I’ll start this section off by saying that audio quality on the Blackview P2 was not that great. If good audio on your device isn’t going to be a big issue because you’re either using headphones to listen to music or your other media content, then this won’t matter much, but if you listen to your media through the speakers on your phone more often then you will be disappointed here. To start the P2 only has one speaker, and this isn’t terrible as the Google Pixel only has one speaker, but the audio is still decent. With the P2, sound even at lower levels sounded tinny and blown out, which is a little more understandable when you crank the volume up to near max, but it shouldn’t be this way when the audio is at a much lower level. The P2 doesn’t have the absolute worst audio on a smartphone that we’ve heard before, but it’s truly unfortunate that it was often sounding distorted. The thing that you have to remember is that this is a fairly inexpensive device and the manufacturers do have to make compromises somewhere to keep the cost down. In the case of the P2 the audio quality seems to be one of those areas.
Phone Calls & Network
The Blackview P2 is an unlocked GSM device so it will work in the U.S., but only on 2G and 3G networks which means there is no LTE coverage for U.S. networks when it comes to compatibility here. I wasn’t able to test the network call quality as the device won’t accept a Project Fi SIM card but it does support the following network frequencies.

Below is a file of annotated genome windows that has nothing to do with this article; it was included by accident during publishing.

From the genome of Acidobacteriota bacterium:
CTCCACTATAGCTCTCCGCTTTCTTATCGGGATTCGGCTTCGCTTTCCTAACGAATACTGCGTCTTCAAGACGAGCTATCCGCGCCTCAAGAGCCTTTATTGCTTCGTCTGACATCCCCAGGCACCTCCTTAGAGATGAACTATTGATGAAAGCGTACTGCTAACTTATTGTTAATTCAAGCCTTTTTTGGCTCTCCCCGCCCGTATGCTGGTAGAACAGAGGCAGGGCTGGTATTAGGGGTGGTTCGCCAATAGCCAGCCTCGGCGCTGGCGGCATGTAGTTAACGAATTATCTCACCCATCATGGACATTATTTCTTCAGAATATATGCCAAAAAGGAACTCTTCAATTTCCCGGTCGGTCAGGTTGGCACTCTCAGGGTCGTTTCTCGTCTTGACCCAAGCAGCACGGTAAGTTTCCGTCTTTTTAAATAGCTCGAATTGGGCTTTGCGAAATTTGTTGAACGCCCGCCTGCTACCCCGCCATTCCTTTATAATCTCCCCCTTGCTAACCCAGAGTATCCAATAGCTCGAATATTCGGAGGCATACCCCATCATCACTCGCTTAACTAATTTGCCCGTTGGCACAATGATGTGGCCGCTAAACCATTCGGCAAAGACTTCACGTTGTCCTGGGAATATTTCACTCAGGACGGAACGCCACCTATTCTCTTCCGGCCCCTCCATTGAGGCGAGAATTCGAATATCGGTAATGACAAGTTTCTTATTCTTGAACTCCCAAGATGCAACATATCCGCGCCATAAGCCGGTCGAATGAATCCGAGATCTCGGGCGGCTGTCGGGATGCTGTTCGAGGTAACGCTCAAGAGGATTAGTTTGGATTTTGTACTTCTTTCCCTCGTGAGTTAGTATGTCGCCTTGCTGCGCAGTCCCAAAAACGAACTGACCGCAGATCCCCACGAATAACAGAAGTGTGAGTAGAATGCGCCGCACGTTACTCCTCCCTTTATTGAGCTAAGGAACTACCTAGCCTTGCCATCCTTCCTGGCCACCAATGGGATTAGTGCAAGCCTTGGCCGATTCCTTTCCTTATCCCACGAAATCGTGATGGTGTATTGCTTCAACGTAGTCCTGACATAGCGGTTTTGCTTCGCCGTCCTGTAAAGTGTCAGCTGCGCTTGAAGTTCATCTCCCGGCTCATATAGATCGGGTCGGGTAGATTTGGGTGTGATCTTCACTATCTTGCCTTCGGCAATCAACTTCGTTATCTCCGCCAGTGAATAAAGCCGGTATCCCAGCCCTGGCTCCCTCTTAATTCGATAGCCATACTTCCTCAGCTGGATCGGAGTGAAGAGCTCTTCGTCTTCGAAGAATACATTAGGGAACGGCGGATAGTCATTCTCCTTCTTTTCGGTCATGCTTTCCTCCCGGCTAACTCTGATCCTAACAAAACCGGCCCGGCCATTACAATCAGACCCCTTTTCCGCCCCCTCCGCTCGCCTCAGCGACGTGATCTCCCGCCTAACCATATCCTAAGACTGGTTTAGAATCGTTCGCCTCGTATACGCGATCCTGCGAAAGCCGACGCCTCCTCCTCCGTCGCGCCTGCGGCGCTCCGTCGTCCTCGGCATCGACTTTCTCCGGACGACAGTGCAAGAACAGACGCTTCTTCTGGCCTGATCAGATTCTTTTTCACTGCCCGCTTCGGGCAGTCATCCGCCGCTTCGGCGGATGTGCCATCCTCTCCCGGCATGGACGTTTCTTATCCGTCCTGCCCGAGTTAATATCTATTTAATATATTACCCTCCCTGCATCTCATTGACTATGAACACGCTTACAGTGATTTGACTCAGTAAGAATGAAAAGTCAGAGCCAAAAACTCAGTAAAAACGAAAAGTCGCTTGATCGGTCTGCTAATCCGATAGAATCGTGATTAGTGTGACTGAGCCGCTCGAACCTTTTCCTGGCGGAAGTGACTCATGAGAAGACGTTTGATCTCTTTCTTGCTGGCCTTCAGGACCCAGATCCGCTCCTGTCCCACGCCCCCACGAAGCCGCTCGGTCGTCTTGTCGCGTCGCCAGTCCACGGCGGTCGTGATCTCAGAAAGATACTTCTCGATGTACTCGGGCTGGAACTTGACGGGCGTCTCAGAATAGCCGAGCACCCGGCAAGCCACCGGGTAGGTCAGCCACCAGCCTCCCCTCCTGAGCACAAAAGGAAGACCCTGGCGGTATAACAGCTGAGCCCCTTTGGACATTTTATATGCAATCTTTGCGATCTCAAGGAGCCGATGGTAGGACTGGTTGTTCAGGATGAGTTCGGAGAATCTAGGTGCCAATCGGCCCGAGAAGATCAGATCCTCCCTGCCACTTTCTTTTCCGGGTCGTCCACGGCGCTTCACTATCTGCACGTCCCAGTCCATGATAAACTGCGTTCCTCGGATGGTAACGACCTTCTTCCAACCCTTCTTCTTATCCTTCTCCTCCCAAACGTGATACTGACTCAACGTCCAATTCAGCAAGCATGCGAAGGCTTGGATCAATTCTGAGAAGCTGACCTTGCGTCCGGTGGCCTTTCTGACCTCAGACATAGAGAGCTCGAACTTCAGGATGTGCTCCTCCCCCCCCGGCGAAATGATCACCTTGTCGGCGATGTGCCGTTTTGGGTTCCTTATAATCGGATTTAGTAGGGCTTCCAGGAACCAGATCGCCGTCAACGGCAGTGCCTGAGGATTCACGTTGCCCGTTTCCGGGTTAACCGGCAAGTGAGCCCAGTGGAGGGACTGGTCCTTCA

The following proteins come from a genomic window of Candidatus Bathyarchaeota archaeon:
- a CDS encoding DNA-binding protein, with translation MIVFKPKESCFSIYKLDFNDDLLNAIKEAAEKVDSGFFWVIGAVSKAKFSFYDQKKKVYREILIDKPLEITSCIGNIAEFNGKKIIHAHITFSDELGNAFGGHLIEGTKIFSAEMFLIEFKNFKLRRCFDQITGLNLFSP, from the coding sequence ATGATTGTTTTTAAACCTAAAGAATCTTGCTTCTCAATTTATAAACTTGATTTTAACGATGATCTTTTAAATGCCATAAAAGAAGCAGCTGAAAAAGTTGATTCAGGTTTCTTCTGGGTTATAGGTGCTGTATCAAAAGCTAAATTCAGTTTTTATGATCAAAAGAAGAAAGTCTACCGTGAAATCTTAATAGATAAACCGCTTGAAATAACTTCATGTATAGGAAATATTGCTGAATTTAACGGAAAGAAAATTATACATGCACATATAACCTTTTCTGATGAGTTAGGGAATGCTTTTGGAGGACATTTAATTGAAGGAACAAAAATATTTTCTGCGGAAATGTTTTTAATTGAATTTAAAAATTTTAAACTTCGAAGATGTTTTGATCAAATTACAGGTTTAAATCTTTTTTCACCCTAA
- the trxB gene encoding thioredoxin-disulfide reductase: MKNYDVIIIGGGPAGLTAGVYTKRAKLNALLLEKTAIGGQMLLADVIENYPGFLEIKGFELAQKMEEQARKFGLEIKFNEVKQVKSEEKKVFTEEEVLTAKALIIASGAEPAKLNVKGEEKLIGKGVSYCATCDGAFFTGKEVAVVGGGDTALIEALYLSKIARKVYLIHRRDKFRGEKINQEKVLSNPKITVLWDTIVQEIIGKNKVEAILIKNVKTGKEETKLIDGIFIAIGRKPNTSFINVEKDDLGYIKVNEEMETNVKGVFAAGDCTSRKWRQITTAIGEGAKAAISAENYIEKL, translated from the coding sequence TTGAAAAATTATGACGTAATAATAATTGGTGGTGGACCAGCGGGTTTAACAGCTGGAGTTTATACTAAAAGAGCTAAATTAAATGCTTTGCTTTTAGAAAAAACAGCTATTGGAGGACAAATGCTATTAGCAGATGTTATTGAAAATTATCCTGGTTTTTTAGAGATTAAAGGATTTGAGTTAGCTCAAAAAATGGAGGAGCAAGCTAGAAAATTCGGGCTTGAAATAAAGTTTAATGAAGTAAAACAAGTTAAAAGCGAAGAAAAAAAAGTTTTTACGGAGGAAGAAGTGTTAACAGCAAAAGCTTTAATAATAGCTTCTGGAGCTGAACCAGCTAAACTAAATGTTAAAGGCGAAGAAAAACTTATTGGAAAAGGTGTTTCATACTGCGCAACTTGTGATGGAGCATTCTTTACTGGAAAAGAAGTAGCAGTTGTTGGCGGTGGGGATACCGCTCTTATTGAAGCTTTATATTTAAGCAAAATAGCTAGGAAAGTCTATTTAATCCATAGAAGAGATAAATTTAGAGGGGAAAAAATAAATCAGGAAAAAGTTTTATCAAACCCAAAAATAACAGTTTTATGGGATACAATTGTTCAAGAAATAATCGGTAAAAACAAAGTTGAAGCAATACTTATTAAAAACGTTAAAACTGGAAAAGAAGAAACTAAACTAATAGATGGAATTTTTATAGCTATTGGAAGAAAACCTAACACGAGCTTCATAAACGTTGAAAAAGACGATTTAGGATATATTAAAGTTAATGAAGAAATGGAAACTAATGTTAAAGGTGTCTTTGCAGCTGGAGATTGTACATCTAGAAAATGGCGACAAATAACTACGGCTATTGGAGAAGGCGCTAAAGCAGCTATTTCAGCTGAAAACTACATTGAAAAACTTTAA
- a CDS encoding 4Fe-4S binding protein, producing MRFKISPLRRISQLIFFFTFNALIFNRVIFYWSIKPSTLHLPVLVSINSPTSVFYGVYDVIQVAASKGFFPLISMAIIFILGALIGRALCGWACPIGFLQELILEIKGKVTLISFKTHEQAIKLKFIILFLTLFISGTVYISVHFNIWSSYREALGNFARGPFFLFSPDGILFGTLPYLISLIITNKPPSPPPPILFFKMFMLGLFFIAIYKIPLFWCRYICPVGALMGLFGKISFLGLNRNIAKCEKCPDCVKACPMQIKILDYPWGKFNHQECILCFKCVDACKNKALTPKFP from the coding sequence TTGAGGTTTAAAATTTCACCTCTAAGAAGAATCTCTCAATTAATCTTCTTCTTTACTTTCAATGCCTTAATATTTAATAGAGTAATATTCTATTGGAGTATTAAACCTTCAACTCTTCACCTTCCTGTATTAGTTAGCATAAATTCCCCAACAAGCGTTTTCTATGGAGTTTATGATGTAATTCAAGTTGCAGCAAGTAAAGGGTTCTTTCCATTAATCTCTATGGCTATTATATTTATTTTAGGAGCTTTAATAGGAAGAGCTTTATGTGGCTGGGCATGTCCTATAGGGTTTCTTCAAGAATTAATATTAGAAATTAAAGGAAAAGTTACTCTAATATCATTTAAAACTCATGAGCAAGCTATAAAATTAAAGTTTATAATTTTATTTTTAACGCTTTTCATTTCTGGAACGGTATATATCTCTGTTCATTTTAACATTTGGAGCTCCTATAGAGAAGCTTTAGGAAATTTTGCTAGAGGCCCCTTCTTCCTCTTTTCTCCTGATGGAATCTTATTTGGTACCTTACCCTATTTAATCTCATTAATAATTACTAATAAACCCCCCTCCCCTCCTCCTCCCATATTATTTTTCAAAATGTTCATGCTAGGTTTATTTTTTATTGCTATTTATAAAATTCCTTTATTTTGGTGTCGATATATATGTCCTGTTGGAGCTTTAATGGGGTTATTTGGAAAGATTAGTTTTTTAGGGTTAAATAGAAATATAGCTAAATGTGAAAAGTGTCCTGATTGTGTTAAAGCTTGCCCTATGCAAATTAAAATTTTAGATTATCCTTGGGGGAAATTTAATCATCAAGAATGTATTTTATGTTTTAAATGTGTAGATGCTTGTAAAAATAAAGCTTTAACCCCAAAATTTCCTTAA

As stated above in the performance section the Blackview P2 was decent for performance all around with no major issues, but you certainly wouldn’t know it by looking at the benchmark scores. On paper the P2 would seem to perform poorly, but luckily benchmarks aren’t always representative of how a device will actually perform in everyday use. We ran the P2 through three different benchmarks which include AnTuTu, Geekbench 4, and 3DMark for the graphics. If you’re interested in seeing the score you can check the screenshots below.
With a 6,000mAh battery inside you would expect the device to last a long time and it certainly will. If the majority of what you’re after in a smartphone is battery longevity throughout the day, the Blackview P2 is more than capable of delivering. Throughout our time of use it was easy to get more than 8 or so hours of screen on time and it was easy to keep this thing going for a couple of days without having to charge it. We also put the device through a battery test to simulate screen on time and it lasted for about 11 hours and 18 minutes before it was drained all the way to 20%. I am a pretty heavy user of my smartphone so it didn’t quite last 11 hours for me for screen-on time, but the more average user should have no trouble using it throughout the day. With a battery this large you won’t be charging the device every night as there is just no need, though it’s not a bad practice if you simply want to be prepared.